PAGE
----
Movie Review – Passing
Category : Movie Review
Director: Rebecca Hall
Passing was very lovely and very boring. And although I think that’s all I really have to say about the film because it sums up the experience quite nicely, I’ll try to draw more insight from the depths, even if I’m not sure the film deserves it. Rebecca Hall is a first time director and it shows, which is not want you want said after your debut; you want us to say “I can’t wait for your next project”. But she makes too many amateur mistakes here, too many unsmooth moves, and that’s ultimately why the movie fails. Because, when’s it good it’s really good, but when it’s bad it’s boring as hell.
Based on a novel, set in the 1920s, Passing is the story of two friends who meet randomly years after their childhood together. Irene, a Black woman, was passing as a white woman for the day in order to find a certain gift for her child, but she comes across Clare, who is passing as white every day of her life. She’s gone so far as to marry a racist white man and have a daughter with him, and although she says she doesn’t fear being caught, the danger of the lie looms over everything. The two women renew their friendship, but the worlds in which they live are enormously far apart, and trying to combine them might be deadly.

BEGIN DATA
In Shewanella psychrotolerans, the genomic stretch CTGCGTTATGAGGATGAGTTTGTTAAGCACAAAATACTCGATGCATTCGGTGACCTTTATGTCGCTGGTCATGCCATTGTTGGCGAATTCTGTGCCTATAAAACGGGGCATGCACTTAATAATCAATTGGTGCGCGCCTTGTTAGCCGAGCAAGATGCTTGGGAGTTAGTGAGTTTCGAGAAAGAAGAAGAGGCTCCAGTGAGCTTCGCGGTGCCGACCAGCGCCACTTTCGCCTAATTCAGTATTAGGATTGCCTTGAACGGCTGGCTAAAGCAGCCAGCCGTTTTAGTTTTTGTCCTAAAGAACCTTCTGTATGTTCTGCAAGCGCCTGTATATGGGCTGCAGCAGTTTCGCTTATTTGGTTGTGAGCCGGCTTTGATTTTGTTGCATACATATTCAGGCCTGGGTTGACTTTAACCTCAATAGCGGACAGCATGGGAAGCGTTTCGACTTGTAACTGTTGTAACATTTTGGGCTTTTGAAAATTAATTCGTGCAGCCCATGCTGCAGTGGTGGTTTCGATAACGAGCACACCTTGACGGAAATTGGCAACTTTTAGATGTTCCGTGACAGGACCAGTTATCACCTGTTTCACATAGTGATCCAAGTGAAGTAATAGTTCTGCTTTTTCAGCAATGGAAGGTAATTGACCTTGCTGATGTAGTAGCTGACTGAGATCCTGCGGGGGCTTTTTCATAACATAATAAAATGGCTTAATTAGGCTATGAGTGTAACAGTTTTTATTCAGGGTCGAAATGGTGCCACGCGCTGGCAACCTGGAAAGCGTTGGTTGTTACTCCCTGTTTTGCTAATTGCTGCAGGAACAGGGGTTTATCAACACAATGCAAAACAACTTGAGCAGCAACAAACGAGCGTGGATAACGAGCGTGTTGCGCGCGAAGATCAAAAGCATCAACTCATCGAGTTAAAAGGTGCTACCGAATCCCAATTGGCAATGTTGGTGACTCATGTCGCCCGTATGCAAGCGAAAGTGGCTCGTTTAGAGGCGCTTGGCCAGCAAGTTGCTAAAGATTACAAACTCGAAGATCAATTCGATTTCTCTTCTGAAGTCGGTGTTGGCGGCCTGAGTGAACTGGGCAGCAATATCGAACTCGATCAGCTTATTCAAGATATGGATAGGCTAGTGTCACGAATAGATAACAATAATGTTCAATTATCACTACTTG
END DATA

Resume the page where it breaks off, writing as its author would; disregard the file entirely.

Hall sets the stage well; black & white color, squared off picture, it feels old from the start, Thompson & Negga own the room, the story heads in the right direction. And with such a short runtime, I was sure that the plot would unfold smoothly, quickly, and that we’d have a gem on our hands. But that wasn’t to be. Somehow, Hall makes every non-conversation a non-participant, all the moments in between the talking seem hours long, and all metaphors look sloppy. It’s dull, over-worked, and underwhelming; the solid acting and strong dialogue can’t fill enough of the moments, the empty ones are just too gargantuan. A little convention would have gone a long way, a little more focus on one theme at a time, a few more scenes spent on character instead of slow symbolism. There was something here to ponder at and to enjoy, but Hall wasn’t ready to give it to us just yet, and that’s a mighty shame.
My rating: ★ ★ ☆ ☆ ☆